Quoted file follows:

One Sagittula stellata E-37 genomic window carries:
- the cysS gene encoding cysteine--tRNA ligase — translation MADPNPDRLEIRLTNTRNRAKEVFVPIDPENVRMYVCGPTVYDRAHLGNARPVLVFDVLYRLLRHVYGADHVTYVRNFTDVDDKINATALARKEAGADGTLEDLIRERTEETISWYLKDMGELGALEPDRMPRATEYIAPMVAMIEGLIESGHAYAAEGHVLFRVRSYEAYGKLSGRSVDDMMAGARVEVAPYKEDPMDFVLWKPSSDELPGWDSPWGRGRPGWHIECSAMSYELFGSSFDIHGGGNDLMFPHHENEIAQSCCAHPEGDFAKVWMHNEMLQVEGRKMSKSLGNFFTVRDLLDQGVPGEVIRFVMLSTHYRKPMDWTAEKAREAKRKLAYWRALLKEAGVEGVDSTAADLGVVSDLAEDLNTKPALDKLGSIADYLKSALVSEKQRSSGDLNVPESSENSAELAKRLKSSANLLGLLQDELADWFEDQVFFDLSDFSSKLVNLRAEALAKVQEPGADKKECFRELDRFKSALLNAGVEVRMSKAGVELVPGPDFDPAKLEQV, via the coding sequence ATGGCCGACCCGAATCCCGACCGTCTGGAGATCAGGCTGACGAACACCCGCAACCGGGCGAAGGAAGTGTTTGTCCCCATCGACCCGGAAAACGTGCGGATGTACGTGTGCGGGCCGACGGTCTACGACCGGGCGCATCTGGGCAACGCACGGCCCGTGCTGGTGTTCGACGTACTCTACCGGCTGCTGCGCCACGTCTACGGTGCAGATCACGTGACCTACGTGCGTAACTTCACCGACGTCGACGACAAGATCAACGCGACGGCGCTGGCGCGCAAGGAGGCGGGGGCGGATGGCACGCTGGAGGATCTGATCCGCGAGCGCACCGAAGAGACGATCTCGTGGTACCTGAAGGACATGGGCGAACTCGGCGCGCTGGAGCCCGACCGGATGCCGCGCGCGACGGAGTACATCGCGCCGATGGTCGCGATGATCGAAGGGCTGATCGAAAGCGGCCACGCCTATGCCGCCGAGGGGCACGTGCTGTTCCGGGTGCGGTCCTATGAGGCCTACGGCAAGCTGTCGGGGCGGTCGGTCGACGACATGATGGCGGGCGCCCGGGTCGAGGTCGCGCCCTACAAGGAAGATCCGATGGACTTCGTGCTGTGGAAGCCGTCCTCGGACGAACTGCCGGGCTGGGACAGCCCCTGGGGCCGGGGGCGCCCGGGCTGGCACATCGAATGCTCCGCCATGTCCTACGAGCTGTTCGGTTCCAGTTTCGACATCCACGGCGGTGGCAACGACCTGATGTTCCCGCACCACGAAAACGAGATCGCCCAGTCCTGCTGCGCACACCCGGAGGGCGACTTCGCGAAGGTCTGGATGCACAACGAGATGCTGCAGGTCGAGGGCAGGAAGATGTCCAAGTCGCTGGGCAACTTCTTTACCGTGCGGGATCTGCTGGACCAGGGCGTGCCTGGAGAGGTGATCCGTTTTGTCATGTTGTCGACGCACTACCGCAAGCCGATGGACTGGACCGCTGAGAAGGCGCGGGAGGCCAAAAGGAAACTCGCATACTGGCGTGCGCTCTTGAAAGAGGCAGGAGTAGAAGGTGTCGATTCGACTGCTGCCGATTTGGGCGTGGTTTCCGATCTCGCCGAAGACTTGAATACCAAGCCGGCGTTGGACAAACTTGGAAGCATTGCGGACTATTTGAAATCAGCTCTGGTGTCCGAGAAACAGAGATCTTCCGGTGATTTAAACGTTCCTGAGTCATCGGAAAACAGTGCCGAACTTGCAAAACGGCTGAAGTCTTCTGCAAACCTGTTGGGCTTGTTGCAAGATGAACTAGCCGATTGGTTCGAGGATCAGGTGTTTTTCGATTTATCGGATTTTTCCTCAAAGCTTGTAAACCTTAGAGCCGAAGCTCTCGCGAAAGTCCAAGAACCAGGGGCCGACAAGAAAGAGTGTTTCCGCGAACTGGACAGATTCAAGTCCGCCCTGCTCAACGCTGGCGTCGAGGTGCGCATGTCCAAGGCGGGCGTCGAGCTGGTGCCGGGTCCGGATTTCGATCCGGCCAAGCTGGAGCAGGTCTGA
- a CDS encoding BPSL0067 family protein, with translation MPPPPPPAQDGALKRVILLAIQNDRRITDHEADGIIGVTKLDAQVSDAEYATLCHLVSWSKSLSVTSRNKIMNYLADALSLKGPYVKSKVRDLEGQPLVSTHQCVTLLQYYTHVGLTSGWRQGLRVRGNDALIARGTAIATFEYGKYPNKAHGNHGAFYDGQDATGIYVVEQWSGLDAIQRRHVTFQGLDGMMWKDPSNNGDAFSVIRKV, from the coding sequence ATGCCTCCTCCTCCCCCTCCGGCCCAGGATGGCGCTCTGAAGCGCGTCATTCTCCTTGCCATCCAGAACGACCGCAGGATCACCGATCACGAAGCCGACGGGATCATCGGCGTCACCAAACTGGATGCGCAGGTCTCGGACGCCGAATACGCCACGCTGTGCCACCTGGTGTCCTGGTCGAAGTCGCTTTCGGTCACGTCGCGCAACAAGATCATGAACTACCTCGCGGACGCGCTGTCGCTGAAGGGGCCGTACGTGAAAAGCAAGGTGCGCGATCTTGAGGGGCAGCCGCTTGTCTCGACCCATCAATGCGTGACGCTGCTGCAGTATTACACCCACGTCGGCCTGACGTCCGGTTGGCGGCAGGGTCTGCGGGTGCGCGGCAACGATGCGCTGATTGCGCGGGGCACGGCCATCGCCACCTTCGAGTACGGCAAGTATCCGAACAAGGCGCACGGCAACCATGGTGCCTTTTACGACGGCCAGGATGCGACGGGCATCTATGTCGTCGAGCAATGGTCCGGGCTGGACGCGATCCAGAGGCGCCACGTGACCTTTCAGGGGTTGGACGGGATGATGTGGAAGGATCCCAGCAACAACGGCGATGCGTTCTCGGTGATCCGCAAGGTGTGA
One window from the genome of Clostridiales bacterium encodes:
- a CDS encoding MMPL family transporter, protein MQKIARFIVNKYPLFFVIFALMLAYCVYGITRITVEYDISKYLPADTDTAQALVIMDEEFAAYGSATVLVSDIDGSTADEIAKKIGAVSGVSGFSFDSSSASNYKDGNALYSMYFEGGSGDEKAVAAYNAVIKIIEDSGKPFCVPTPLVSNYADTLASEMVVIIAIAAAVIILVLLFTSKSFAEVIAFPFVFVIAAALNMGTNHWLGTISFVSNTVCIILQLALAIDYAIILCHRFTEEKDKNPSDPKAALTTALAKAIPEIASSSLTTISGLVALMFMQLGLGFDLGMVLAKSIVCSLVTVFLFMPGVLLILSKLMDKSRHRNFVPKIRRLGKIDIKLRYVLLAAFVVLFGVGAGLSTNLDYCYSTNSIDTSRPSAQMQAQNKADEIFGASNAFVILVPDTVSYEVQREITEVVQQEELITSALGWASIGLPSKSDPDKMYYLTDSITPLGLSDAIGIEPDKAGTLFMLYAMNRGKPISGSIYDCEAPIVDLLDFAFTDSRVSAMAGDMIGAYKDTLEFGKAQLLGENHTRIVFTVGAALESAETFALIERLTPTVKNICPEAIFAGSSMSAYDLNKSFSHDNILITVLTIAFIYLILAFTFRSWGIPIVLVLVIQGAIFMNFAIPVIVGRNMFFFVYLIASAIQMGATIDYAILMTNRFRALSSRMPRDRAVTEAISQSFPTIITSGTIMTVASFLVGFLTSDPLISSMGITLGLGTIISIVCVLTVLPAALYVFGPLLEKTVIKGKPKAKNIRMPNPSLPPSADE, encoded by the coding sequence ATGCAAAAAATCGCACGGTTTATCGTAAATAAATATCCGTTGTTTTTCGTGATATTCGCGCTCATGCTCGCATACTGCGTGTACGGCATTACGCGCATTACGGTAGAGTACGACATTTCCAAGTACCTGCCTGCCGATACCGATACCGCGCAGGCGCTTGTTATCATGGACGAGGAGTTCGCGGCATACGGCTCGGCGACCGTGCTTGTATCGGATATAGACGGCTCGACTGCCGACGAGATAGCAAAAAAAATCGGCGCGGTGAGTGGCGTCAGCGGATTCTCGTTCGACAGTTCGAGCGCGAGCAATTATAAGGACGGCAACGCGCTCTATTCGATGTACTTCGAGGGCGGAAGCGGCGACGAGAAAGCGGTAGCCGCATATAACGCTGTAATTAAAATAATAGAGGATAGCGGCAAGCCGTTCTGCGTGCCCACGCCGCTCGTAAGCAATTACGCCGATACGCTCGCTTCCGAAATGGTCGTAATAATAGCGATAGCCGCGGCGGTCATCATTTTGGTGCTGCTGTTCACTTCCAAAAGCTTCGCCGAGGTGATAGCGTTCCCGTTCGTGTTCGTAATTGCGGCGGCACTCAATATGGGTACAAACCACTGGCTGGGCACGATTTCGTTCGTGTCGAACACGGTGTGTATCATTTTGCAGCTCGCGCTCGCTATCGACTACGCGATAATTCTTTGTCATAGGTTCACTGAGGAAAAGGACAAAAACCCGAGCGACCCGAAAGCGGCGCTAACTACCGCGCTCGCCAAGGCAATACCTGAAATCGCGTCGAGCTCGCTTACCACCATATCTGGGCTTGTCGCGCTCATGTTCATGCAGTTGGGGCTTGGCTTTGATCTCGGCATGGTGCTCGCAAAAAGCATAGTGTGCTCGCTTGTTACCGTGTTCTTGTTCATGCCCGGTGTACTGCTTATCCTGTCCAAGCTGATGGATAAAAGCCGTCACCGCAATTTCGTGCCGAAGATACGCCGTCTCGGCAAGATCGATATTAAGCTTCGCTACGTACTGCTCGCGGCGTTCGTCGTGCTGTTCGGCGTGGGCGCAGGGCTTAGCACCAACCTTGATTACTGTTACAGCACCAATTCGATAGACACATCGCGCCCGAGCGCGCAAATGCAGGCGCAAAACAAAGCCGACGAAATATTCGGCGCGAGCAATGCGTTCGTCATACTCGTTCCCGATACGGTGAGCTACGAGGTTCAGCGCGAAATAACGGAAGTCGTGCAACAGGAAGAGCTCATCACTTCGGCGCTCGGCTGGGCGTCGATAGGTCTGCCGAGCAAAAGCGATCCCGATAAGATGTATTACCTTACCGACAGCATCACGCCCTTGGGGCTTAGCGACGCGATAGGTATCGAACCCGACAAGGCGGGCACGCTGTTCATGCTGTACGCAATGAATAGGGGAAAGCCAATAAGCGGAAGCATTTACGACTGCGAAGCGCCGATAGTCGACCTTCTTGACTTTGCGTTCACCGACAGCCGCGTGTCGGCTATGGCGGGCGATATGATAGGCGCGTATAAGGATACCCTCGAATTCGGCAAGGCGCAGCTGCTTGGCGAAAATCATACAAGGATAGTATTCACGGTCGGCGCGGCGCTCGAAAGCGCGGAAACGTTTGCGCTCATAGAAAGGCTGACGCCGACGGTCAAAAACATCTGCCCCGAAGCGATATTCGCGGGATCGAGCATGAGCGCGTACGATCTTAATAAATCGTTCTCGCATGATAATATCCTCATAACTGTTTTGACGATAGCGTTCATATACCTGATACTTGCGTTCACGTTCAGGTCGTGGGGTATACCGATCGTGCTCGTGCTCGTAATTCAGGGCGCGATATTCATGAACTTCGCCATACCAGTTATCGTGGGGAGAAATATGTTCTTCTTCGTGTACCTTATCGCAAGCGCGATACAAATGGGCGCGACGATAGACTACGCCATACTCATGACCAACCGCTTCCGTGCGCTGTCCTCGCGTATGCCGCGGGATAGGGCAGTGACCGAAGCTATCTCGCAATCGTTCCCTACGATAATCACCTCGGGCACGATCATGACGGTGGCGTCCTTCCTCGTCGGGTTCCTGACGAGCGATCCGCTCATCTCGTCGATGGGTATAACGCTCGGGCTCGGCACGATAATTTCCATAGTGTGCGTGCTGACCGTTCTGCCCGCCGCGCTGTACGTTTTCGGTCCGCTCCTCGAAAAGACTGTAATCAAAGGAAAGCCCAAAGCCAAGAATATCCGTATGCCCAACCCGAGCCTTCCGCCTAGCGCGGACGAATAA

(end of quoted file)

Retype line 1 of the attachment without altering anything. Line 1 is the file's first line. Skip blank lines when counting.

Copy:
One Sagittula stellata E-37 genomic window carries: